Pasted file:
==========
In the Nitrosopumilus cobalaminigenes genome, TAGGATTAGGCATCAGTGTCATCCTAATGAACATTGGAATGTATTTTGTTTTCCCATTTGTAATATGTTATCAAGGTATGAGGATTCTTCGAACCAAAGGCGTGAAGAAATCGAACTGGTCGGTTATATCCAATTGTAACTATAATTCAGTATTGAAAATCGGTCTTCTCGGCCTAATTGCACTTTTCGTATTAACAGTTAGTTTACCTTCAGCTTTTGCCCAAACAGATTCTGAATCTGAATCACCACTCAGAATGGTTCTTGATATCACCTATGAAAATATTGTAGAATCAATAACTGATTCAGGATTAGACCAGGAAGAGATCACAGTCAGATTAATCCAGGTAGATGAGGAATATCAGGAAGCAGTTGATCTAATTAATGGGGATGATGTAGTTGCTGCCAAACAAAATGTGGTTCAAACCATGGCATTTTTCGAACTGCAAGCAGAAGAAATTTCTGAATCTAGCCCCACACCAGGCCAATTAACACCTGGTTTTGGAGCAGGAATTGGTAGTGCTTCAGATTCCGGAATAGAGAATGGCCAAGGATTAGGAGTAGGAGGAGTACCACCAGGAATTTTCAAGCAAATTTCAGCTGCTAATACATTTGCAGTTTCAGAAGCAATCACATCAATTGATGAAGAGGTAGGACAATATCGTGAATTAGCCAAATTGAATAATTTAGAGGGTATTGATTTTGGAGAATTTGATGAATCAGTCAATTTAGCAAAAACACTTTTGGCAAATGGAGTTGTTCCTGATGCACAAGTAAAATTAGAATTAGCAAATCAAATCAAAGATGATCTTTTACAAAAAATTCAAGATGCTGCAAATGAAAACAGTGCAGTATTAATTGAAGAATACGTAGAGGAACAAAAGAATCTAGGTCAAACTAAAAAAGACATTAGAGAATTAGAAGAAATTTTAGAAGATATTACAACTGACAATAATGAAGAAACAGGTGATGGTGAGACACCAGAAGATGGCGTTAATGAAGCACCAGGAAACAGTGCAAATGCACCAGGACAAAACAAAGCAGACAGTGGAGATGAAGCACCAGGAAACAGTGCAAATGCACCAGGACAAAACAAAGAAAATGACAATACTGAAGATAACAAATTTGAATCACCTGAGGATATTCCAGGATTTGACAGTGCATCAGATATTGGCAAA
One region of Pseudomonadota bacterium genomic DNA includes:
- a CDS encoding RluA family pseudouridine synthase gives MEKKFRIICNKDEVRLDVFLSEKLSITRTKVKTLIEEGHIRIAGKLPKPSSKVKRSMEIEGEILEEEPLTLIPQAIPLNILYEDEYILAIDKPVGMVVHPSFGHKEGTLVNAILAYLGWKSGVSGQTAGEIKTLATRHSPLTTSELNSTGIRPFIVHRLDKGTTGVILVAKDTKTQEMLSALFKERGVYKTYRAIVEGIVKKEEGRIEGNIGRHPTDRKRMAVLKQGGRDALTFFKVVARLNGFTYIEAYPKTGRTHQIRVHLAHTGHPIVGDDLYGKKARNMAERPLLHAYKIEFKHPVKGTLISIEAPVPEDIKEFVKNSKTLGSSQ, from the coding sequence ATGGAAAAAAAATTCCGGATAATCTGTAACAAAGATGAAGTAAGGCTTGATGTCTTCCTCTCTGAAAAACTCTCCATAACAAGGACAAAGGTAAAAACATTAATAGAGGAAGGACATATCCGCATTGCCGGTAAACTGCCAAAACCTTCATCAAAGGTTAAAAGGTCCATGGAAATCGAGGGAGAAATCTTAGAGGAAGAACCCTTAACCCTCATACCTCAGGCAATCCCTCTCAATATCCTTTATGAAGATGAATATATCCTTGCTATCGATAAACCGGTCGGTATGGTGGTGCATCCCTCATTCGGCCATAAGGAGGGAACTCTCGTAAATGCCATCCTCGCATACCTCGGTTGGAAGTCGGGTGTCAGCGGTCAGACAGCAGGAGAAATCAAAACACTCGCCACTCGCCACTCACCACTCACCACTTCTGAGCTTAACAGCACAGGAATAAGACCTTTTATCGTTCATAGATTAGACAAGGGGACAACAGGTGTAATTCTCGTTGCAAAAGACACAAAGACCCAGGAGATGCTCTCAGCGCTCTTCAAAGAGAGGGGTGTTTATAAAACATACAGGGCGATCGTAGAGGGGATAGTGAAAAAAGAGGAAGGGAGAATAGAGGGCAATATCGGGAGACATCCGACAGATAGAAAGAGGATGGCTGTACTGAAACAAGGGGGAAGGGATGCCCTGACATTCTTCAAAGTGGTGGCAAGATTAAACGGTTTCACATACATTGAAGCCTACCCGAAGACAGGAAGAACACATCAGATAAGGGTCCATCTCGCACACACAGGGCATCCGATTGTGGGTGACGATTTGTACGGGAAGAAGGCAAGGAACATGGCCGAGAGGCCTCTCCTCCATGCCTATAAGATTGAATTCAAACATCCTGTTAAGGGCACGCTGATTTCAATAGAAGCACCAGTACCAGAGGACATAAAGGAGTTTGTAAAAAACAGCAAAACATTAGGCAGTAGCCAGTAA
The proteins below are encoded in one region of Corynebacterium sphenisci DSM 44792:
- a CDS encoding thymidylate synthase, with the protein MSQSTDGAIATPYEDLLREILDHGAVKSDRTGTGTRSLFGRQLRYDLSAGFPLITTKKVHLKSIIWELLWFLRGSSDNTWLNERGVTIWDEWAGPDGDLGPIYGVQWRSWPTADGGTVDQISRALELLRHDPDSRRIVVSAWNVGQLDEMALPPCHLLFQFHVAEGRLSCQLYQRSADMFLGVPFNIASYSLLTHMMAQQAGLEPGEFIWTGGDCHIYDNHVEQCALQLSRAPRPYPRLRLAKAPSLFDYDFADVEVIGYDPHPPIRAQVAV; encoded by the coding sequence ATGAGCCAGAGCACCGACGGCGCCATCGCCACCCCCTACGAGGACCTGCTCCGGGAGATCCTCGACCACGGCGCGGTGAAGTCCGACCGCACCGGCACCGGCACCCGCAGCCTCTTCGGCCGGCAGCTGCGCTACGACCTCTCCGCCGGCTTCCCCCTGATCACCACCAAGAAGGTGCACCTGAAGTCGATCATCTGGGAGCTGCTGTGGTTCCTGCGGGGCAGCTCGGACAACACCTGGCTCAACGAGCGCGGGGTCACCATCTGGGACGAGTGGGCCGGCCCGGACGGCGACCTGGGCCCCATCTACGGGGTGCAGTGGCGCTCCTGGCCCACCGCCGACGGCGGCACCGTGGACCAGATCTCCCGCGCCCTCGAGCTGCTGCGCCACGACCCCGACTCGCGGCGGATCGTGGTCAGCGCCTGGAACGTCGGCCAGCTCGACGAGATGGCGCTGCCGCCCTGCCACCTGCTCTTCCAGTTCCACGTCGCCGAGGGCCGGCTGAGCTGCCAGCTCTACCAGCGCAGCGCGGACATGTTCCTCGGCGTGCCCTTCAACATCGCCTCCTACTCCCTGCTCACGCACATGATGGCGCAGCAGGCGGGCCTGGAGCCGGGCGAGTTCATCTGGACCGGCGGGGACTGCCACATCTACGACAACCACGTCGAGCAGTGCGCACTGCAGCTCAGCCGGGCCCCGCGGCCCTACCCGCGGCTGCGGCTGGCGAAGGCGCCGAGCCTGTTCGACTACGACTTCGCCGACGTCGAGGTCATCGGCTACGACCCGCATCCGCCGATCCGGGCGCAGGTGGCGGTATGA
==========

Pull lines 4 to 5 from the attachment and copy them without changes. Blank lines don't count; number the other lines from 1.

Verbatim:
The proteins below are encoded in one region of Corynebacterium sphenisci DSM 44792:
- a CDS encoding thymidylate synthase, with the protein MSQSTDGAIATPYEDLLREILDHGAVKSDRTGTGTRSLFGRQLRYDLSAGFPLITTKKVHLKSIIWELLWFLRGSSDNTWLNERGVTIWDEWAGPDGDLGPIYGVQWRSWPTADGGTVDQISRALELLRHDPDSRRIVVSAWNVGQLDEMALPPCHLLFQFHVAEGRLSCQLYQRSADMFLGVPFNIASYSLLTHMMAQQAGLEPGEFIWTGGDCHIYDNHVEQCALQLSRAPRPYPRLRLAKAPSLFDYDFADVEVIGYDPHPPIRAQVAV; encoded by the coding sequence ATGAGCCAGAGCACCGACGGCGCCATCGCCACCCCCTACGAGGACCTGCTCCGGGAGATCCTCGACCACGGCGCGGTGAAGTCCGACCGCACCGGCACCGGCACCCGCAGCCTCTTCGGCCGGCAGCTGCGCTACGACCTCTCCGCCGGCTTCCCCCTGATCACCACCAAGAAGGTGCACCTGAAGTCGATCATCTGGGAGCTGCTGTGGTTCCTGCGGGGCAGCTCGGACAACACCTGGCTCAACGAGCGCGGGGTCACCATCTGGGACGAGTGGGCCGGCCCGGACGGCGACCTGGGCCCCATCTACGGGGTGCAGTGGCGCTCCTGGCCCACCGCCGACGGCGGCACCGTGGACCAGATCTCCCGCGCCCTCGAGCTGCTGCGCCACGACCCCGACTCGCGGCGGATCGTGGTCAGCGCCTGGAACGTCGGCCAGCTCGACGAGATGGCGCTGCCGCCCTGCCACCTGCTCTTCCAGTTCCACGTCGCCGAGGGCCGGCTGAGCTGCCAGCTCTACCAGCGCAGCGCGGACATGTTCCTCGGCGTGCCCTTCAACATCGCCTCCTACTCCCTGCTCACGCACATGATGGCGCAGCAGGCGGGCCTGGAGCCGGGCGAGTTCATCTGGACCGGCGGGGACTGCCACATCTACGACAACCACGTCGAGCAGTGCGCACTGCAGCTCAGCCGGGCCCCGCGGCCCTACCCGCGGCTGCGGCTGGCGAAGGCGCCGAGCCTGTTCGACTACGACTTCGCCGACGTCGAGGTCATCGGCTACGACCCGCATCCGCCGATCCGGGCGCAGGTGGCGGTATGA